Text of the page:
Quarterly essay issue 26

Teachers or counselors can reinforce taught concepts in spontaneously arising situations (Knaus, 1974, 1977a, 1977b, 2004; Knaus & Haberstroh 1993). For example, asking a student to use a coping skill in a problem situation, when the student does not know the skill, is generally impractical. On the other hand, once the student has learned and practiced an REE concept, promptinga student to use a tested coping strategy, can prove productive. This application prompting method shows students that they truly do have choices in how they respond to problem situations, and can experience a sense of reward from applying a new REE taught skill.

“This rich collection of short stories, poems, and creative non-fiction not only achieves Guest Editor  Moazzam Sheikh ’s goals but also displays the complex issues of identity and language, diaspora and migration, culture and history, gender and sexuality, experienced today by South Asian American writers. Immigrant identities are almost always in flux, but in their century-o ld presence in North America, South Asians have not settled on one particular approach to their diverse lives. This “unruly bunch” loves “to talk, argue, holler,” not always choosing to learn from other ethnic and racial histories. Readers, South Asians and others, will have a chance to discover themselves in the voices they hear in these pages.” 

Yet there clearly are major infrastructure repair needs in America. We have not been properly maintaining the assets we have built. Levee failures notoriously caused much of the flooding in New Orleans after Hurricane Katrina, but America has yet to address the neglect of its dam and levee systems. For example, the recent possibility of an overflow or collapse at the Oroville Dam in California forced 180,000 people to be evacuated. 16 Many dams, levees, and locks on our inland waterway system are in need of repair, often at significant cost. Examples include Locks 52 and 53 on the Ohio River. Built in 1929, their replacement cost is $ billion. As the New York Times reported, this replacement has been botched, and it was originally supposed to cost only $775 million—still a lot of money. 17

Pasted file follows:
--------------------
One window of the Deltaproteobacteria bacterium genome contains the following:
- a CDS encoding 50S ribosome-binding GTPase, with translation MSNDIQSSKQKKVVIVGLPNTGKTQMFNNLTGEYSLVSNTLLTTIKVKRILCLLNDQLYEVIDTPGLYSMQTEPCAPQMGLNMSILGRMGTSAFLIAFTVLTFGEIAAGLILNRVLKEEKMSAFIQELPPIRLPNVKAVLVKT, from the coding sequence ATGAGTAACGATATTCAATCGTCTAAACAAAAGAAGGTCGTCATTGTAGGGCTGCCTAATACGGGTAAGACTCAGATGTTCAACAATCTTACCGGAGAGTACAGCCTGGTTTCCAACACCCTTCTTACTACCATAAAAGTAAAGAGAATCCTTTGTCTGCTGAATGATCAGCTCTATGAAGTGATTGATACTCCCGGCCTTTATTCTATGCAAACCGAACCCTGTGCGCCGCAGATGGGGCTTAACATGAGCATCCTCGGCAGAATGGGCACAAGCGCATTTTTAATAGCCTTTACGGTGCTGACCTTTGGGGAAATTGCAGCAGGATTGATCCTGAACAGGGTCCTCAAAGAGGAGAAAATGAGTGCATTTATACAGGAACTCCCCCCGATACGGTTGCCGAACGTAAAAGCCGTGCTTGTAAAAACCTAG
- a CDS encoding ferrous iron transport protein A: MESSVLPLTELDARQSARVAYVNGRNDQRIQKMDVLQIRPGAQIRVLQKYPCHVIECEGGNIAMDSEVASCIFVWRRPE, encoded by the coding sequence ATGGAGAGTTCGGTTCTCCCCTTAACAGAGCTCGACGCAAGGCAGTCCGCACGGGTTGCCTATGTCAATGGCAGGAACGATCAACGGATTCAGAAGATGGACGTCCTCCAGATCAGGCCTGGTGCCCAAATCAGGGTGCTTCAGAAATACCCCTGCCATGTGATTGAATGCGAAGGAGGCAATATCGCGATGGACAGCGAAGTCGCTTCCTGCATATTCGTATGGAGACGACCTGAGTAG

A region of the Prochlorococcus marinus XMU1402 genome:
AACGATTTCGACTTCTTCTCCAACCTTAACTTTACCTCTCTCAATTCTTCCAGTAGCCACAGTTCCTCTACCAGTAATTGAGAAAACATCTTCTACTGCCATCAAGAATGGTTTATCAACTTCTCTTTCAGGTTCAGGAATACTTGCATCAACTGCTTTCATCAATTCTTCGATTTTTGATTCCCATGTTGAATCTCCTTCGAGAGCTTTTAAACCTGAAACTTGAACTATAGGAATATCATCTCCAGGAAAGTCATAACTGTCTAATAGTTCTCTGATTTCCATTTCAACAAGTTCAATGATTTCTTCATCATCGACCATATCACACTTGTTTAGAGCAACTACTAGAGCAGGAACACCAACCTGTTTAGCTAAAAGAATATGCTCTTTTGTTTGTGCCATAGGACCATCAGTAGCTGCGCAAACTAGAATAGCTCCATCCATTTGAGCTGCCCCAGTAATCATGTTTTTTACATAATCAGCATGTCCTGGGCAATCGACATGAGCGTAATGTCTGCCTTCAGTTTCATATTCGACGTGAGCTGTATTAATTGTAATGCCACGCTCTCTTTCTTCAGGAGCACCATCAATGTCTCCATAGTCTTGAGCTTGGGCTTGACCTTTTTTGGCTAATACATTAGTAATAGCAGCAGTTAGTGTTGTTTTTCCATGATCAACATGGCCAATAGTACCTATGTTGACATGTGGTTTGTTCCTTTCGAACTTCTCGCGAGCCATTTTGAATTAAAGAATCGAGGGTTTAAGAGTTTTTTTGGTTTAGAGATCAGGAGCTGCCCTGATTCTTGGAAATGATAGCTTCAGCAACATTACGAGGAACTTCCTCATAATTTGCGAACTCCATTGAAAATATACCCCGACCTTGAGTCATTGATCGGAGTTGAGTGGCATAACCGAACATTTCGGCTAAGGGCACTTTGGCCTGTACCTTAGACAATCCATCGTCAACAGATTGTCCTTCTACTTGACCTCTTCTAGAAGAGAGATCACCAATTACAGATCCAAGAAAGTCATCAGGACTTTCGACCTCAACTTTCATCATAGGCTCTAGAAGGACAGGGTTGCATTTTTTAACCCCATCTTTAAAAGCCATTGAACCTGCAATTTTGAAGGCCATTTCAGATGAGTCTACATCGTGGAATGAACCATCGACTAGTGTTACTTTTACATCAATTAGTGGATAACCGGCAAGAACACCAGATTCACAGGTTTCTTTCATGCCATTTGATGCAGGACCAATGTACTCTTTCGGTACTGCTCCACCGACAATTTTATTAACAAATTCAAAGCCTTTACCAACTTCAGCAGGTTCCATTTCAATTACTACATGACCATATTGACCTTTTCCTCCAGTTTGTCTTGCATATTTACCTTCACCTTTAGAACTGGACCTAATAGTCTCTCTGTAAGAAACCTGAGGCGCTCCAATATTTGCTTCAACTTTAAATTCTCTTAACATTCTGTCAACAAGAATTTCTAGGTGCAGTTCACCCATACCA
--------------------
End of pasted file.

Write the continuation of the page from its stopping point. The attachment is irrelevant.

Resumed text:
A prime example of this occurred 500 years ago in the Gujarati sultanate of western India. Sayyid Muhammad Jawnpuri (d. 1505 .) asserted that he was the Mahdi. [24] His followers, who came to be known as Mahdavis, accused the Gujarati sultans and religious officials of takfir (unbelief). The sultans fought back, often displaying the severed heads of Mahdavi caliphs in order to intimidate would-be followers. The Gujarati brutality served its purpose and, by the end of the sixteenth century, the Mahdavis faded into oblivion.

Quarterly essay issue 26

quarterly essay issue 26

A prime example of this occurred 500 years ago in the Gujarati sultanate of western India. Sayyid Muhammad Jawnpuri (d. 1505 .) asserted that he was the Mahdi. [24] His followers, who came to be known as Mahdavis, accused the Gujarati sultans and religious officials of takfir (unbelief). The sultans fought back, often displaying the severed heads of Mahdavi caliphs in order to intimidate would-be followers. The Gujarati brutality served its purpose and, by the end of the sixteenth century, the Mahdavis faded into oblivion.

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